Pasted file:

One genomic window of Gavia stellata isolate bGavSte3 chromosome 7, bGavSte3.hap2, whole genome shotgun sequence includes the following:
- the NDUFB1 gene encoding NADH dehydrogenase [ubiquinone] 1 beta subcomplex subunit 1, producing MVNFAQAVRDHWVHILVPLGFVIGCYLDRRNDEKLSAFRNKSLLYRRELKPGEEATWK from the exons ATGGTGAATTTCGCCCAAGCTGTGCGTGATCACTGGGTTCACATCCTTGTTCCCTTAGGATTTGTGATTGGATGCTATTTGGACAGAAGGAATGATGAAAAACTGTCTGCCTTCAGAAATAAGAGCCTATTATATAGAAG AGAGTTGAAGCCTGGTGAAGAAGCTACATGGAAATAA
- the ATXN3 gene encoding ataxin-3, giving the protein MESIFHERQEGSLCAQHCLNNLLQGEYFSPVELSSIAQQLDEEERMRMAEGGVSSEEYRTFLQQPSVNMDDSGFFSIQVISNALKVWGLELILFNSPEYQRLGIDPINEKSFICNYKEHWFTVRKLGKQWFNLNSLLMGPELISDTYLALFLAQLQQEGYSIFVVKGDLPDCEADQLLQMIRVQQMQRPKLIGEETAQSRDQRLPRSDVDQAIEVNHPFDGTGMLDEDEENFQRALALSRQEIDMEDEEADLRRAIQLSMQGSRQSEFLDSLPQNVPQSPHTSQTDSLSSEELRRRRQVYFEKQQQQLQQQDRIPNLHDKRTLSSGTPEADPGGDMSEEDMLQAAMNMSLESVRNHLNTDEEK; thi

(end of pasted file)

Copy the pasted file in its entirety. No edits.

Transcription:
One genomic window of Gavia stellata isolate bGavSte3 chromosome 7, bGavSte3.hap2, whole genome shotgun sequence includes the following:
- the NDUFB1 gene encoding NADH dehydrogenase [ubiquinone] 1 beta subcomplex subunit 1, producing MVNFAQAVRDHWVHILVPLGFVIGCYLDRRNDEKLSAFRNKSLLYRRELKPGEEATWK from the exons ATGGTGAATTTCGCCCAAGCTGTGCGTGATCACTGGGTTCACATCCTTGTTCCCTTAGGATTTGTGATTGGATGCTATTTGGACAGAAGGAATGATGAAAAACTGTCTGCCTTCAGAAATAAGAGCCTATTATATAGAAG AGAGTTGAAGCCTGGTGAAGAAGCTACATGGAAATAA
- the ATXN3 gene encoding ataxin-3, giving the protein MESIFHERQEGSLCAQHCLNNLLQGEYFSPVELSSIAQQLDEEERMRMAEGGVSSEEYRTFLQQPSVNMDDSGFFSIQVISNALKVWGLELILFNSPEYQRLGIDPINEKSFICNYKEHWFTVRKLGKQWFNLNSLLMGPELISDTYLALFLAQLQQEGYSIFVVKGDLPDCEADQLLQMIRVQQMQRPKLIGEETAQSRDQRLPRSDVDQAIEVNHPFDGTGMLDEDEENFQRALALSRQEIDMEDEEADLRRAIQLSMQGSRQSEFLDSLPQNVPQSPHTSQTDSLSSEELRRRRQVYFEKQQQQLQQQDRIPNLHDKRTLSSGTPEADPGGDMSEEDMLQAAMNMSLESVRNHLNTDEEK; thi